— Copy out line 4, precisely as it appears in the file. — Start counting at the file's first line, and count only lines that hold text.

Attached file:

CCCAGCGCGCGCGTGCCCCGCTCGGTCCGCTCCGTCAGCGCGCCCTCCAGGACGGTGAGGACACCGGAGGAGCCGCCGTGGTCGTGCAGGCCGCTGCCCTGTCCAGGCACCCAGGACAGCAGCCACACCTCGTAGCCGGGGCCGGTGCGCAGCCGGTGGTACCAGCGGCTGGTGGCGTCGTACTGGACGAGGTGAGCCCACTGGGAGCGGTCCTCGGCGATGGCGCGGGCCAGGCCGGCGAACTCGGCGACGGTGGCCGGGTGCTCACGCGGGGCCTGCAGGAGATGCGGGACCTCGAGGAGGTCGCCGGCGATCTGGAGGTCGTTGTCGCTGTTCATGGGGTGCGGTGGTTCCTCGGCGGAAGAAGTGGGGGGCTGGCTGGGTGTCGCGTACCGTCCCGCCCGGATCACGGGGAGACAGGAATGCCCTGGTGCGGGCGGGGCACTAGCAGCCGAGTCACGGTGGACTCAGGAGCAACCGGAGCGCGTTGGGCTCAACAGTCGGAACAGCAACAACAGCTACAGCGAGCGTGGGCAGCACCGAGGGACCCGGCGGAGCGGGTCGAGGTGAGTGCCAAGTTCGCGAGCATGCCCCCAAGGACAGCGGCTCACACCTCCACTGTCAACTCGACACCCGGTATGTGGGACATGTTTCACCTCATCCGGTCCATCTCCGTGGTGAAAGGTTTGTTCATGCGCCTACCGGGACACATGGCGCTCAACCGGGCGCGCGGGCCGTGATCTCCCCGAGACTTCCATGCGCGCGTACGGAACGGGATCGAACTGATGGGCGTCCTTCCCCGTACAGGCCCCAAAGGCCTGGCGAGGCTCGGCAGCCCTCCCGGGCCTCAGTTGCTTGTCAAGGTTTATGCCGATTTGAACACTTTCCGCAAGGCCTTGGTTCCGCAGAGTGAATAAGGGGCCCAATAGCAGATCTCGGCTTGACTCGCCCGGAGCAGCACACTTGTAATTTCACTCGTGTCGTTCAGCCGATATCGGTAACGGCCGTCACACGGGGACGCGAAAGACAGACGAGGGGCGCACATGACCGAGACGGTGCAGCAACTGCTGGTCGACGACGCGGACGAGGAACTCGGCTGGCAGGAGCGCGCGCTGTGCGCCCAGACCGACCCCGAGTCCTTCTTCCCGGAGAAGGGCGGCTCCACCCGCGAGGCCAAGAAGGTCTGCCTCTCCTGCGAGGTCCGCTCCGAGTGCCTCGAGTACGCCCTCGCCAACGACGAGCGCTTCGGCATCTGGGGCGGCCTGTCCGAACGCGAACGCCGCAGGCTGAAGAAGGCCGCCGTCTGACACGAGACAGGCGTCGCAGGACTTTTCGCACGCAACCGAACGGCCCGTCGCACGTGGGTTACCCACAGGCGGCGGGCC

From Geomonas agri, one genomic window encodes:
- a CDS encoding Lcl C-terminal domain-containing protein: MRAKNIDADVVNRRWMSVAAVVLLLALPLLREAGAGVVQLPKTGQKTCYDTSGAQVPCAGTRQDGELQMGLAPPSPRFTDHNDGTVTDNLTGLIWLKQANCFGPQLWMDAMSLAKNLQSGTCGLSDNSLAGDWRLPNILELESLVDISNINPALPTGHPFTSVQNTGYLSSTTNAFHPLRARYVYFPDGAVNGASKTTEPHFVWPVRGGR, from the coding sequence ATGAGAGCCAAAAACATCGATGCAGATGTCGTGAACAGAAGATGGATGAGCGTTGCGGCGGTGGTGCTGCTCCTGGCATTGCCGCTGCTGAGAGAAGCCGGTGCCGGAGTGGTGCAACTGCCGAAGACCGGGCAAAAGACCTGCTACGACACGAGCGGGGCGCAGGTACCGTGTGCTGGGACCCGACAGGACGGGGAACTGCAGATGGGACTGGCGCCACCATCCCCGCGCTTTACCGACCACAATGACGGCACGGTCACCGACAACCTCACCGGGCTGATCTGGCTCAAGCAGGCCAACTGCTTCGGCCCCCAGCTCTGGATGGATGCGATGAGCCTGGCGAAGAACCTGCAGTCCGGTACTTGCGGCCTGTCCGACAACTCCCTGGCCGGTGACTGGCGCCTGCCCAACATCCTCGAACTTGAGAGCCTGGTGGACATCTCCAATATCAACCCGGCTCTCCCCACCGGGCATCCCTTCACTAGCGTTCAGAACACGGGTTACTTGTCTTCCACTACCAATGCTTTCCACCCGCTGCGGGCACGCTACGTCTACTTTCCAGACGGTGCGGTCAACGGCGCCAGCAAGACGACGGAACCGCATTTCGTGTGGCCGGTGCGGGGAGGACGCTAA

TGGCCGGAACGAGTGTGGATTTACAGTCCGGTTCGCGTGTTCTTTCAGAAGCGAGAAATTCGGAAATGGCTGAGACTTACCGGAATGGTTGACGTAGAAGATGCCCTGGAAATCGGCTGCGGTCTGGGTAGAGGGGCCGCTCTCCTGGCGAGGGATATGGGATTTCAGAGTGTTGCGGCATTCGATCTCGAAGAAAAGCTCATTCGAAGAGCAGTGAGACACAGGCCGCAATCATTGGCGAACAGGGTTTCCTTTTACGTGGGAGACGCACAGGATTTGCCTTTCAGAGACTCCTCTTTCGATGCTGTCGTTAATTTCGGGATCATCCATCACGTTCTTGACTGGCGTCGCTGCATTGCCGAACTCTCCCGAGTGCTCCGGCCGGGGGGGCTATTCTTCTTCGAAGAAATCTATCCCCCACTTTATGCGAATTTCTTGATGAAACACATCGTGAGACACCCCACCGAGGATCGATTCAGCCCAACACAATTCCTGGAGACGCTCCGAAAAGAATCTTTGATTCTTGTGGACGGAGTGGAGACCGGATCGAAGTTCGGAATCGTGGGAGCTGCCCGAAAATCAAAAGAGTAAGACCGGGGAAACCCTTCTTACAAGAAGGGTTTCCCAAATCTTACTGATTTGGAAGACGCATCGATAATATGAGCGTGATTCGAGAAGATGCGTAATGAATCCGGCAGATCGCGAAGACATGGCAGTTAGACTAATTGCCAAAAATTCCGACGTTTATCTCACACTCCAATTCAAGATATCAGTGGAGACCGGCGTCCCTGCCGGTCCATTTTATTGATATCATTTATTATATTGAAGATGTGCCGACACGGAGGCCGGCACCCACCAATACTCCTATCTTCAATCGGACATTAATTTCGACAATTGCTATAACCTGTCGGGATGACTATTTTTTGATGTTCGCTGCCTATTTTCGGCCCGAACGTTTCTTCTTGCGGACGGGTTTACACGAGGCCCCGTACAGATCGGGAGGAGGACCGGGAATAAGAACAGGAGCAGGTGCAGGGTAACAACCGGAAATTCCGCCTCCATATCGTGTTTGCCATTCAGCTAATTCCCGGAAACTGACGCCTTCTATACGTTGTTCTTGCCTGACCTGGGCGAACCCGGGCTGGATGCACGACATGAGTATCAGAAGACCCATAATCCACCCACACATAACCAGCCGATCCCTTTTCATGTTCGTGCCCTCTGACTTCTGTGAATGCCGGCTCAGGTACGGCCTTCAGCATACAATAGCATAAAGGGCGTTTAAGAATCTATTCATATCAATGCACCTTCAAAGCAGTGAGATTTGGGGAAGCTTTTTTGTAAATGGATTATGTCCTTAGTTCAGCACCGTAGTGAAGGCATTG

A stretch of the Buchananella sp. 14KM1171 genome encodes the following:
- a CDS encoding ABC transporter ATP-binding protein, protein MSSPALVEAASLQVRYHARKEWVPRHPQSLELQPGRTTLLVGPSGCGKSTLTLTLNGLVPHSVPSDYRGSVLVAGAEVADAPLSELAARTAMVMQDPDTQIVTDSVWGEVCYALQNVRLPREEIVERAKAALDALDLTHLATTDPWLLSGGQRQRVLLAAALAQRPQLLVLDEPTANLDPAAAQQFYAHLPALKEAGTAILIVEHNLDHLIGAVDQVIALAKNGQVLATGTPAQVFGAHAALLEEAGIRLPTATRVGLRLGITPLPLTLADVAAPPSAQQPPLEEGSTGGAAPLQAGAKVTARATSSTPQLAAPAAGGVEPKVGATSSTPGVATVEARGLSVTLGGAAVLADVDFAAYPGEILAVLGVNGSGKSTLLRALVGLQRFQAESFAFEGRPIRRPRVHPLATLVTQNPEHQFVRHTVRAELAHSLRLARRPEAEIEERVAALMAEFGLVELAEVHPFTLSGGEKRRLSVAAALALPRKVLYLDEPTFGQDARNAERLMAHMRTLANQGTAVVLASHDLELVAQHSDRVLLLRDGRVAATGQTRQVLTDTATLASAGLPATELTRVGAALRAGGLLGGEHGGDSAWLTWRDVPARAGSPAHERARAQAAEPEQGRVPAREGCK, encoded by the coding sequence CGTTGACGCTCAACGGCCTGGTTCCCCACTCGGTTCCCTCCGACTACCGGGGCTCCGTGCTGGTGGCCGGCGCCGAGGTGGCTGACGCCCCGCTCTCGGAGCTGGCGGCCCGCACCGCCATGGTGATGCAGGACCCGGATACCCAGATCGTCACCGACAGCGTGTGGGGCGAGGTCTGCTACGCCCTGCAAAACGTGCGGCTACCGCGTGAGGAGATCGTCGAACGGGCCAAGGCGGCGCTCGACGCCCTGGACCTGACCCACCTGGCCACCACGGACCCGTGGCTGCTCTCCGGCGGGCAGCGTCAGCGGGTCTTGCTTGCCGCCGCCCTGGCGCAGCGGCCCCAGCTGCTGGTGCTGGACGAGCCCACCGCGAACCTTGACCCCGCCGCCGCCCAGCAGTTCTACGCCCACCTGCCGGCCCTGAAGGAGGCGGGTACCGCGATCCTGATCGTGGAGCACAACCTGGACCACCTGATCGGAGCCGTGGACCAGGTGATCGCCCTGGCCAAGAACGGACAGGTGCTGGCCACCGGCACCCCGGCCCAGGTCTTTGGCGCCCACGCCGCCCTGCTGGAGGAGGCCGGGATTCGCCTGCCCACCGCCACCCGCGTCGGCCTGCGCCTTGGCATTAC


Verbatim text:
TGGCCGGAACGAGTGTGGATTTACAGTCCGGTTCGCGTGTTCTTTCAGAAGCGAGAAATTCGGAAATGGCTGAGACTTACCGGAATGGTTGACGTAGAAGATGCCCTGGAAATCGGCTGCGGTCTGGGTAGAGGGGCCGCTCTCCTGGCGAGGGATATGGGATTTCAGAGTGTTGCGGCATTCGATCTCGAAGAAAAGCTCATTCGAAGAGCAGTGAGACACAGGCCGCAATCATTGGCGAACAGGGTTTCCTTTTACGTGGGAGACGCACAGGATTTGCCTTTCAGAGACTCCTCTTTCGATGCTGTCGTTAATTTCGGGATCATCCATCACGTTCTTGACTGGCGTCGCTGCATTGCCGAACTCTCCCGAGTGCTCCGGCCGGGGGGGCTATTCTTCTTCGAAGAAATCTATCCCCCACTTTATGCGAATTTCTTGATGAAACACATCGTGAGACACCCCACCGAGGATCGATTCAGCCCAACACAATTCCTGGAGACGCTCCGAAAAGAATCTTTGATTCTTGTGGACGGAGTGGAGACCGGATCGAAGTTCGGAATCGTGGGAGCTGCCCGAAAATCAAAAGAGTAAGACCGGGGAAACCCTTCTTACAAGAAGGGTTTCCCAAATCTTACTGATTTGGAAGACGCATCGATAATATGAGCGTGATTCGAGAAGATGCGTAATGAATCCGGCAGATCGCGAAGACATGGCAGTTAGACTAATTGCCAAAAATTCCGACGTTTATCTCACACTCCAATTCAAGATATCAGTGGAGACCGGCGTCCCTGCCGGTCCATTTTATTGATATCATTTATTATATTGAAGATGTGCCGACACGGAGGCCGGCACCCACCAATACTCCTATCTTCAATCGGACATTAATTTCGACAATTGCTATAACCTGTCGGGATGACTATTTTTTGATGTTCGCTGCCTATTTTCGGCCCGAACGTTTCTTCTTGCGGACGGGTTTACACGAGGCCCCGTACAGATCGGGAGGAGGACCGGGAATAAGAACAGGAGCAGGTGCAGGGTAACAACCGGAAATTCCGCCTCCATATCGTGTTTGCCATTCAGCTAATTCCCGGAAACTGACGCCTTCTATACGTTGTTCTTGCCTGACCTGGGCGAACCCGGGCTGGATGCACGACATGAGTATCAGAAGACCCATAATCCACCCACACATAACCAGCCGATCCCTTTTCATGTTCGTGCCCTCTGACTTCTGTGAATGCCGGCTCAGGTACGGCCTTCAGCATACAATAGCATAAAGGGCGTTTAAGAATCTATTCATATCAATGCACCTTCAAAGCAGTGAGATTTGGGGAAGCTTTTTTGTAAATGGATTATGTCCTTAGTTCAGCACCGTAGTGAAGGCATTG